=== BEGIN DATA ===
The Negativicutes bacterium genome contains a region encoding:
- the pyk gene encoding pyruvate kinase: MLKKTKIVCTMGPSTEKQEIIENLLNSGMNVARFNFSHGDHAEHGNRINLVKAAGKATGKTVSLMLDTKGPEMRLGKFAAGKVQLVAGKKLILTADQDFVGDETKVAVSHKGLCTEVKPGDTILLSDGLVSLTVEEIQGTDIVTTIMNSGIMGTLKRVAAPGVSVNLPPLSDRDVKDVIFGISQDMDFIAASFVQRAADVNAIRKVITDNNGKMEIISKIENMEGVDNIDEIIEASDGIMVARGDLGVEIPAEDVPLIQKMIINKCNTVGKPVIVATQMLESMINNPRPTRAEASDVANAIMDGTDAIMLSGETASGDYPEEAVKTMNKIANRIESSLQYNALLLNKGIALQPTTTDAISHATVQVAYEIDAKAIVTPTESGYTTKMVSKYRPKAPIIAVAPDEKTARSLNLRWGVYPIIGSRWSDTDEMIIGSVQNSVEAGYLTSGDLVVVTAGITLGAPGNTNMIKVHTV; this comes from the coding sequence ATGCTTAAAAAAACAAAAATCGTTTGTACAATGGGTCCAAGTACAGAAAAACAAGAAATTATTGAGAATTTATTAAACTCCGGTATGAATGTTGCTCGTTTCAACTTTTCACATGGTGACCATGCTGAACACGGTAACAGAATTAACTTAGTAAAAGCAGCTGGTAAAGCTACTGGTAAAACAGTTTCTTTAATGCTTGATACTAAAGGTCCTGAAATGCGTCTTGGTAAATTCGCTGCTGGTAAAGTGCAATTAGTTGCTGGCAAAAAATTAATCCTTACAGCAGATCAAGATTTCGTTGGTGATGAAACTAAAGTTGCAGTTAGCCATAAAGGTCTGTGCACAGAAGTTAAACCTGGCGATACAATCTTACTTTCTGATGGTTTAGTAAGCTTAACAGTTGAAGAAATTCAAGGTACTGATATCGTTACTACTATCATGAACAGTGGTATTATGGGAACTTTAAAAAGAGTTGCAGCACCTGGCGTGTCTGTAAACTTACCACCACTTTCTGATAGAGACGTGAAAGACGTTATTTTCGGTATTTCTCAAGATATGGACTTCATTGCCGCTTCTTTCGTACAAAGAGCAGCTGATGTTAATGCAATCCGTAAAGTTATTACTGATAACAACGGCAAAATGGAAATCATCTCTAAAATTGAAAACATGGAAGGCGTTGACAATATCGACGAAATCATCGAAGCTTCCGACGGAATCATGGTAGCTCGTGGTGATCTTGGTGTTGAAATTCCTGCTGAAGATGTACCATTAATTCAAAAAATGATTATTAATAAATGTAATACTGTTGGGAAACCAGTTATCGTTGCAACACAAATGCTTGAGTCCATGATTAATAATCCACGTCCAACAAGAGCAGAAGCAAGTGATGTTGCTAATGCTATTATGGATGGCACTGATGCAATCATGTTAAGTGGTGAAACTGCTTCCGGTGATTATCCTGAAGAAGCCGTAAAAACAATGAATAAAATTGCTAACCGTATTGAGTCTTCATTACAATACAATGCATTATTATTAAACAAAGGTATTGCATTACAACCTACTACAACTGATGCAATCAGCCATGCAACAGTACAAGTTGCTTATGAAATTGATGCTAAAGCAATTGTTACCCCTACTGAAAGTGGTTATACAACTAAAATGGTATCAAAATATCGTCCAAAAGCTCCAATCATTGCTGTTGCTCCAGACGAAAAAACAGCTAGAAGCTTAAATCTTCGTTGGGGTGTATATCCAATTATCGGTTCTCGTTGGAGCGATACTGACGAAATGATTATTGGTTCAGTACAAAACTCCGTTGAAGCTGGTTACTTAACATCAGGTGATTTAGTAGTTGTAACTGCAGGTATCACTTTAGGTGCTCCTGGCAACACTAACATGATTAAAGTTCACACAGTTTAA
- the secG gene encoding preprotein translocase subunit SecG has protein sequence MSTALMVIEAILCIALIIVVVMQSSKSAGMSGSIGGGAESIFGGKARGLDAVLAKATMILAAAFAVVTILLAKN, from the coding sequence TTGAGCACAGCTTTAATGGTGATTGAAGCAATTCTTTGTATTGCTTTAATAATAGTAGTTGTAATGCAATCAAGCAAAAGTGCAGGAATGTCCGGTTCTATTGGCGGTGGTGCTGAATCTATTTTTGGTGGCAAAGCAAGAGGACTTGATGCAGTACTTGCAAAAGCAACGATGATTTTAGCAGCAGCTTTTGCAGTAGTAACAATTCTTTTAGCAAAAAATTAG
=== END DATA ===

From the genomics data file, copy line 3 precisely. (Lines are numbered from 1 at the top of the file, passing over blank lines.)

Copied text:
- the secG gene encoding preprotein translocase subunit SecG has protein sequence MSTALMVIEAILCIALIIVVVMQSSKSAGMSGSIGGGAESIFGGKARGLDAVLAKATMILAAAFAVVTILLAKN, from the coding sequence TTGAGCACAGCTTTAATGGTGATTGAAGCAATTCTTTGTATTGCTTTAATAATAGTAGTTGTAATGCAATCAAGCAAAAGTGCAGGAATGTCCGGTTCTATTGGCGGTGGTGCTGAATCTATTTTTGGTGGCAAAGCAAGAGGACTTGATGCAGTACTTGCAAAAGCAACGATGATTTTAGCAGCAGCTTTTGCAGTAGTAACAATTCTTTTAGCAAAAAATTAG